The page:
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How I Learned to Snap: A Small Town Coming-Out and Coming-of-Age Story Paperback – May 27, 2003


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Product Details

  • Paperback: 240 pages
  • Publisher: Penguin Books; Reissue edition (May 27, 2003)
  • Language: English
  • ISBN-10: 0142002992
  • ISBN-13: 978-0142002995
  • Product Dimensions: 8 x 5 x 0.5 inches
  • Shipping Weight: 1.6 ounces (View shipping rates and policies)
  • Average Customer Review: 4.2 out of 5 stars  See all reviews (33 customer reviews)
  • Amazon Best Sellers Rank: #828,110 in Books (See Top 100 in Books)

Editorial Reviews

About the Author

Kirk Read is a nationally syndicated journalist and performer whose work has appeared in more than one hundred publications, including Out, Genre, and Christopher Street.

Customer Reviews

That just seems dishonest though.
Jeff
I found myself laughing out loud many times, and wanting to read on about the next story he had to tell from his past.
Jake Z
This book is the heartwarming autobiography of a gay man growing up in the 1970s and 1980s in Virginia.
G. Gustin

Most Helpful Customer Reviews

16 of 16 people found the following review helpful By Kevinduran on February 5, 2002
Format: Hardcover
Kirk Read's first book is one of the most refreshing, entertaining books to come down the gay pipeline in quite some time. Most people will find something that they can relate to, even if they aren't gay. Part David Sedaris (the "not in-your-face" gay humor) and part Judy Blume (the coming of age part...although I don't think Judy's ever written about gay teens!), Kirk's words read like a gentle, Southern, summer breeze. He is very matter-of-fact and really does not make much of an issue out of being gay.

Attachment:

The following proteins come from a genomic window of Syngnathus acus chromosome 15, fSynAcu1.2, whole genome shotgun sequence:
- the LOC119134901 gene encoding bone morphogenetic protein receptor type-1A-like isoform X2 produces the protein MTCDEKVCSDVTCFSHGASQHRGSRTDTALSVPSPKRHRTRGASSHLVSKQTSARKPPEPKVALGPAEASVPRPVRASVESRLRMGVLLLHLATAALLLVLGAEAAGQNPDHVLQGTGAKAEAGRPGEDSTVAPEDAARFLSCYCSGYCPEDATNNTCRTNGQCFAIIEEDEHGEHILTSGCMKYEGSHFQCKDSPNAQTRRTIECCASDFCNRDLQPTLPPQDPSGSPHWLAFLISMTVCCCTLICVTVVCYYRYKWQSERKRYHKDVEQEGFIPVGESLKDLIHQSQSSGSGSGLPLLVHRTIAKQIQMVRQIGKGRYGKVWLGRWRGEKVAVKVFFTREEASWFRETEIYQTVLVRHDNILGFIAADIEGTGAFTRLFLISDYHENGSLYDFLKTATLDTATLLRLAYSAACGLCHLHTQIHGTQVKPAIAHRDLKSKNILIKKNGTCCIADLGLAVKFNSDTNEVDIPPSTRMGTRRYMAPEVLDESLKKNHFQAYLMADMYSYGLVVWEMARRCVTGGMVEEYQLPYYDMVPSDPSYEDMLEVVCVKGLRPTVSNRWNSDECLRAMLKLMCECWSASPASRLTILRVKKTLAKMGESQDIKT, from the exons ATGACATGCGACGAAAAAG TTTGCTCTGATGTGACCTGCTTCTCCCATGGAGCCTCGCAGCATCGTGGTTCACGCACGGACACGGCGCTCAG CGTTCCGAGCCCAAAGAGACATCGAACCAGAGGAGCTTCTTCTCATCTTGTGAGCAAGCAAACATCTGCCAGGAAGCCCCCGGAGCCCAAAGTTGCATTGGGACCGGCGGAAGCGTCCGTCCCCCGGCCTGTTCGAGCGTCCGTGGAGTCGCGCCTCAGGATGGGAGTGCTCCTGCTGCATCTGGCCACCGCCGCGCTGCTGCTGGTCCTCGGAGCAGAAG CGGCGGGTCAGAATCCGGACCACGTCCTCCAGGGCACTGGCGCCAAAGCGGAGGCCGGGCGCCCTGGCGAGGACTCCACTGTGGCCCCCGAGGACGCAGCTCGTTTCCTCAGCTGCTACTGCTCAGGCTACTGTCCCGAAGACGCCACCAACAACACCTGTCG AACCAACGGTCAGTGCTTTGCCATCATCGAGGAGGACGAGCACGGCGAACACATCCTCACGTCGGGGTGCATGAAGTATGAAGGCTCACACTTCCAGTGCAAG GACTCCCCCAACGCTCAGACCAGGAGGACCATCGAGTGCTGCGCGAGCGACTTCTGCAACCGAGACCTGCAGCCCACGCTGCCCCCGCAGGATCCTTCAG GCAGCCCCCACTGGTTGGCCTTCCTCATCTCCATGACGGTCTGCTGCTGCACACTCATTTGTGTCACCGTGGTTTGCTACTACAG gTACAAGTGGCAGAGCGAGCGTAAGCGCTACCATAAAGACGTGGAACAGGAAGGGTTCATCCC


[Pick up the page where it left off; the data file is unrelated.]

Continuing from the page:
Some of the things that Kirk writes about might be a bit shocking for some (sex with an older guy at such a young age, for instance) but the writing is so warm and honest, that I really didn't think about how serious some of the situations were. I don't want to imply that the book makes light of these situations, because it doesn't at all.
The other thing that I loved about this book is that each chapter is quite short. It's the exact opposite of "wordy"- Kirk gets right to the heart of each story he tells. This book would be perfect for someone who likes to read a little before going to bed. I was able to read the entire book in a day.
Don't miss out on this great book! It has a permanent place on my bookshelf!
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9 of 9 people found the following review helpful By Tim on March 13, 2002
Format: Hardcover
Ok, so i didn't grow up in the 80's, but i'm growing up now, and i thought this book was great. I just finished it seconds ago, and I really don't know exactly how to phrase what i'm feeling, but i enjoyed it so much. it's like you get to spend 200 pages having someone interesting, wise, and experienced talking to you, and you have their undivided attention. it made me feel really great...but that's from the point of view of a person who is basically in the situation that he is discussing in the book, so i can't speak as anything but a teenager. but as a teenager...read the book.
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9 of 10 people found the following review helpful By Brad on October 30, 2001
Format: Hardcover
If you enjoy some of Kirk Read's syndicated columns in the gay press, prepare for an equally insightful and amusing voice, but with a sweet anecdotal and utterly Southern charm.
Read recounts his teenhood as an ongoing process of learning, suffering and coming out bit by bit, yet he dispenses with self-tortured misery, and offers an uplifting and often hilarious take on the horrors of high school.